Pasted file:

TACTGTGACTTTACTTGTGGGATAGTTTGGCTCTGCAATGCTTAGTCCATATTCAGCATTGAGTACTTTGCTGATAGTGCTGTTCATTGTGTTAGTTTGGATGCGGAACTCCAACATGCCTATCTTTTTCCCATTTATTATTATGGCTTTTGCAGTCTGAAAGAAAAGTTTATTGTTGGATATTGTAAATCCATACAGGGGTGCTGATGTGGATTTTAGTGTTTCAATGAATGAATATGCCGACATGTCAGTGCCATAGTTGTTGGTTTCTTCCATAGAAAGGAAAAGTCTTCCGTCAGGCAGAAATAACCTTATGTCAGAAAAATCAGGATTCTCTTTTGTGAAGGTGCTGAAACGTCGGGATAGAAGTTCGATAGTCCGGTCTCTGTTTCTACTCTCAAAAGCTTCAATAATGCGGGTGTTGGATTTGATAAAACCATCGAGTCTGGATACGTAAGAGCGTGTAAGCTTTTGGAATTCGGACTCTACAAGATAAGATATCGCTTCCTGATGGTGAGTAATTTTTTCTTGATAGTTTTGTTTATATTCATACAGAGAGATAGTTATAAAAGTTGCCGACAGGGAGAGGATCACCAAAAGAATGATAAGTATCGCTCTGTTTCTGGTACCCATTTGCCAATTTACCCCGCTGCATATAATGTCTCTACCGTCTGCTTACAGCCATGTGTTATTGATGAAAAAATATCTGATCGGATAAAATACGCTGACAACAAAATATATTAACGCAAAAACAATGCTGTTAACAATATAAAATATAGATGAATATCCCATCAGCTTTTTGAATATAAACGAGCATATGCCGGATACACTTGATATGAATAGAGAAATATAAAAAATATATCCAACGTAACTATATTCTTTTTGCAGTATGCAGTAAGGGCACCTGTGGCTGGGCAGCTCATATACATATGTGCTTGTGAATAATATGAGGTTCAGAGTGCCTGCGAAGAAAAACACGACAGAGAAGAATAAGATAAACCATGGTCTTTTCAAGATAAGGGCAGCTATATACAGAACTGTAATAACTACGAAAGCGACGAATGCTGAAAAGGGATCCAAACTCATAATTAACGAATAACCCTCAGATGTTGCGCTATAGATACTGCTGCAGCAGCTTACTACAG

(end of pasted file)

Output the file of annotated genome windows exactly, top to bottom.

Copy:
TACTGTGACTTTACTTGTGGGATAGTTTGGCTCTGCAATGCTTAGTCCATATTCAGCATTGAGTACTTTGCTGATAGTGCTGTTCATTGTGTTAGTTTGGATGCGGAACTCCAACATGCCTATCTTTTTCCCATTTATTATTATGGCTTTTGCAGTCTGAAAGAAAAGTTTATTGTTGGATATTGTAAATCCATACAGGGGTGCTGATGTGGATTTTAGTGTTTCAATGAATGAATATGCCGACATGTCAGTGCCATAGTTGTTGGTTTCTTCCATAGAAAGGAAAAGTCTTCCGTCAGGCAGAAATAACCTTATGTCAGAAAAATCAGGATTCTCTTTTGTGAAGGTGCTGAAACGTCGGGATAGAAGTTCGATAGTCCGGTCTCTGTTTCTACTCTCAAAAGCTTCAATAATGCGGGTGTTGGATTTGATAAAACCATCGAGTCTGGATACGTAAGAGCGTGTAAGCTTTTGGAATTCGGACTCTACAAGATAAGATATCGCTTCCTGATGGTGAGTAATTTTTTCTTGATAGTTTTGTTTATATTCATACAGAGAGATAGTTATAAAAGTTGCCGACAGGGAGAGGATCACCAAAAGAATGATAAGTATCGCTCTGTTTCTGGTACCCATTTGCCAATTTACCCCGCTGCATATAATGTCTCTACCGTCTGCTTACAGCCATGTGTTATTGATGAAAAAATATCTGATCGGATAAAATACGCTGACAACAAAATATATTAACGCAAAAACAATGCTGTTAACAATATAAAATATAGATGAATATCCCATCAGCTTTTTGAATATAAACGAGCATATGCCGGATACACTTGATATGAATAGAGAAATATAAAAAATATATCCAACGTAACTATATTCTTTTTGCAGTATGCAGTAAGGGCACCTGTGGCTGGGCAGCTCATATACATATGTGCTTGTGAATAATATGAGGTTCAGAGTGCCTGCGAAGAAAAACACGACAGAGAAGAATAAGATAAACCATGGTCTTTTCAAGATAAGGGCAGCTATATACAGAACTGTAATAACTACGAAAGCGACGAATGCTGAAAAGGGATCCAAACTCATAATTAACGAATAACCCTCAGATGTTGCGCTATAGATACTGCTGCAGCAGCTTACTACAG